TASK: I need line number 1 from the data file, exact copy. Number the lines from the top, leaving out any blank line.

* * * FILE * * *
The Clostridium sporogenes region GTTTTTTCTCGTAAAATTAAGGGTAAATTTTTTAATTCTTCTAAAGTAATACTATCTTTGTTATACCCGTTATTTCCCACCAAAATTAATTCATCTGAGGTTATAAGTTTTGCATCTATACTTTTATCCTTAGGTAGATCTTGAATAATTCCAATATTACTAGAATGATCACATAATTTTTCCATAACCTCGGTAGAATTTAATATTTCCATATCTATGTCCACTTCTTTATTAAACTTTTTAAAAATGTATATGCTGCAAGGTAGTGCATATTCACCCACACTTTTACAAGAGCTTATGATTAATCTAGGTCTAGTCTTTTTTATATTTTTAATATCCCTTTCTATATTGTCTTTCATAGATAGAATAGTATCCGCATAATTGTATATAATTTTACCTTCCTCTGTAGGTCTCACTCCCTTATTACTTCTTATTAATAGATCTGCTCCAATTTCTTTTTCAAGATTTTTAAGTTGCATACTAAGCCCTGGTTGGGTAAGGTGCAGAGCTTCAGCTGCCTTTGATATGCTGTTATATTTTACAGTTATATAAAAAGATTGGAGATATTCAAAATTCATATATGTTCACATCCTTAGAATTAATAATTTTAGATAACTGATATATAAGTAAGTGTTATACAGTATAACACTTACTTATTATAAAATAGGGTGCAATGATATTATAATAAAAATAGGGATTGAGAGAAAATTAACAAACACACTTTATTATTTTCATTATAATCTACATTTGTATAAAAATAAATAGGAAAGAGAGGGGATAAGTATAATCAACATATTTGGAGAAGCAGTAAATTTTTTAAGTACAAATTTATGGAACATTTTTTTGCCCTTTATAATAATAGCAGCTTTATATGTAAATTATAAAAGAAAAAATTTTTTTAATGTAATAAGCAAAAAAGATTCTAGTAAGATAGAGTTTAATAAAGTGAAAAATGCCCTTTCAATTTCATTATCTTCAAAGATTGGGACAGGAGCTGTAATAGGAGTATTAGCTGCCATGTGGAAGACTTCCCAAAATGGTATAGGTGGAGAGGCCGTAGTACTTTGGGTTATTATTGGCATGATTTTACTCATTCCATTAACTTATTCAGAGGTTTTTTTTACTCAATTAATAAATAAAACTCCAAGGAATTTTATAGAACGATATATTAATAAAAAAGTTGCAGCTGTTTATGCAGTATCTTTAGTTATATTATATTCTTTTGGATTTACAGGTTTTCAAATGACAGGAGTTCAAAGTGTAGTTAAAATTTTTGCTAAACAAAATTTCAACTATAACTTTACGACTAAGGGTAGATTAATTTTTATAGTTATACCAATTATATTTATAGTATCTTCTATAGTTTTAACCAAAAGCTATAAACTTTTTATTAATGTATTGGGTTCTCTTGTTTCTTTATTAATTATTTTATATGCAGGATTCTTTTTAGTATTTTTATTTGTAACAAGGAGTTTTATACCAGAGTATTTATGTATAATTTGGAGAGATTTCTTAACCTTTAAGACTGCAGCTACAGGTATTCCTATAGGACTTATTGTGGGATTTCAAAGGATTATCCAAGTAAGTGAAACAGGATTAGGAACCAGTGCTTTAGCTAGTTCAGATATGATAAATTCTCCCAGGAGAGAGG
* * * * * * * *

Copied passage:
The Clostridium sporogenes region GTTTTTTCTCGTAAAATTAAGGGTAAATTTTTTAATTCTTCTAAAGTAATACTATCTTTGTTATACCCGTTATTTCCCACCAAAATTAATTCATCTGAGGTTATAAGTTTTGCATCTATACTTTTATCCTTAGGTAGATCTTGAATAATTCCAATATTACTAGAATGATCACATAATTTTTCCATAACCTCGGTAGAATTTAATATTTCCATATCTATGTCCACTTCTTTATTAAACTTTTTAAAAATGTATATGCTGCAAGGTAGTGCATATTCACCCACACTTTTACAAGAGCTTATGATTAATCTAGGTCTAGTCTTTTTTATATTTTTAATATCCCTTTCTATATTGTCTTTCATAGATAGAATAGTATCCGCATAATTGTATATAATTTTACCTTCCTCTGTAGGTCTCACTCCCTTATTACTTCTTATTAATAGATCTGCTCCAATTTCTTTTTCAAGATTTTTAAGTTGCATACTAAGCCCTGGTTGGGTAAGGTGCAGAGCTTCAGCTGCCTTTGATATGCTGTTATATTTTACAGTTATATAAAAAGATTGGAGATATTCAAAATTCATATATGTTCACATCCTTAGAATTAATAATTTTAGATAACTGATATATAAGTAAGTGTTATACAGTATAACACTTACTTATTATAAAATAGGGTGCAATGATATTATAATAAAAATAGGGATTGAGAGAAAATTAACAAACACACTTTATTATTTTCATTATAATCTACATTTGTATAAAAATAAATAGGAAAGAGAGGGGATAAGTATAATCAACATATTTGGAGAAGCAGTAAATTTTTTAAGTACAAATTTATGGAACATTTTTTTGCCCTTTATAATAATAGCAGCTTTATATGTAAATTATAAAAGAAAAAATTTTTTTAATGTAATAAGCAAAAAAGATTCTAGTAAGATAGAGTTTAATAAAGTGAAAAATGCCCTTTCAATTTCATTATCTTCAAAGATTGGGACAGGAGCTGTAATAGGAGTATTAGCTGCCATGTGGAAGACTTCCCAAAATGGTATAGGTGGAGAGGCCGTAGTACTTTGGGTTATTATTGGCATGATTTTACTCATTCCATTAACTTATTCAGAGGTTTTTTTTACTCAATTAATAAATAAAACTCCAAGGAATTTTATAGAACGATATATTAATAAAAAAGTTGCAGCTGTTTATGCAGTATCTTTAGTTATATTATATTCTTTTGGATTTACAGGTTTTCAAATGACAGGAGTTCAAAGTGTAGTTAAAATTTTTGCTAAACAAAATTTCAACTATAACTTTACGACTAAGGGTAGATTAATTTTTATAGTTATACCAATTATATTTATAGTATCTTCTATAGTTTTAACCAAAAGCTATAAACTTTTTATTAATGTATTGGGTTCTCTTGTTTCTTTATTAATTATTTTATATGCAGGATTCTTTTTAGTATTTTTATTTGTAACAAGGAGTTTTATACCAGAGTATTTATGTATAATTTGGAGAGATTTCTTAACCTTTAAGACTGCAGCTACAGGTATTCCTATAGGACTTATTGTGGGATTTCAAAGGATTATCCAAGTAAGTGAAACAGGATTAGGAACCAGTGCTTTAGCTAGTTCAGATATGATAAATTCTCCCAGGAGAGAGG